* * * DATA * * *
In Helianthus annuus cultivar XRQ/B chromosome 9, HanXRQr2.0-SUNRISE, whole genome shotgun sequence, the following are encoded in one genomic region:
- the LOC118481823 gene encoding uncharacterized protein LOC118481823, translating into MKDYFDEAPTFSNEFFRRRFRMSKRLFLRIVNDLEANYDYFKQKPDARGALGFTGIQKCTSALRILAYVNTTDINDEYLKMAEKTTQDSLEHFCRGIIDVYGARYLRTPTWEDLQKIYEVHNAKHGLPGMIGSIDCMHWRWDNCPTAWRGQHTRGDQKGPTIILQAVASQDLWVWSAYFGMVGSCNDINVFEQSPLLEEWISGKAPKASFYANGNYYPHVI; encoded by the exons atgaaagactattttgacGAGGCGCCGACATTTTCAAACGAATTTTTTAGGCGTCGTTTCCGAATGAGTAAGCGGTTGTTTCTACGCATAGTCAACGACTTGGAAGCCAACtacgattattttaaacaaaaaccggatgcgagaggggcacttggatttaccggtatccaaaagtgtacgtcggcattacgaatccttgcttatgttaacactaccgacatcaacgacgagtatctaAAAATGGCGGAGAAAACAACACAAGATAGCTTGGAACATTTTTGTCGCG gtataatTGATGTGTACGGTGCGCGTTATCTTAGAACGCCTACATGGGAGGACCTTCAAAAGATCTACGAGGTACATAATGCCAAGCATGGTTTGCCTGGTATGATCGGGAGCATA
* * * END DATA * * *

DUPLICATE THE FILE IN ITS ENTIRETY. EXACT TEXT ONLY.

In Helianthus annuus cultivar XRQ/B chromosome 9, HanXRQr2.0-SUNRISE, whole genome shotgun sequence, the following are encoded in one genomic region:
- the LOC118481823 gene encoding uncharacterized protein LOC118481823, translating into MKDYFDEAPTFSNEFFRRRFRMSKRLFLRIVNDLEANYDYFKQKPDARGALGFTGIQKCTSALRILAYVNTTDINDEYLKMAEKTTQDSLEHFCRGIIDVYGARYLRTPTWEDLQKIYEVHNAKHGLPGMIGSIDCMHWRWDNCPTAWRGQHTRGDQKGPTIILQAVASQDLWVWSAYFGMVGSCNDINVFEQSPLLEEWISGKAPKASFYANGNYYPHVI; encoded by the exons atgaaagactattttgacGAGGCGCCGACATTTTCAAACGAATTTTTTAGGCGTCGTTTCCGAATGAGTAAGCGGTTGTTTCTACGCATAGTCAACGACTTGGAAGCCAACtacgattattttaaacaaaaaccggatgcgagaggggcacttggatttaccggtatccaaaagtgtacgtcggcattacgaatccttgcttatgttaacactaccgacatcaacgacgagtatctaAAAATGGCGGAGAAAACAACACAAGATAGCTTGGAACATTTTTGTCGCG gtataatTGATGTGTACGGTGCGCGTTATCTTAGAACGCCTACATGGGAGGACCTTCAAAAGATCTACGAGGTACATAATGCCAAGCATGGTTTGCCTGGTATGATCGGGAGCATA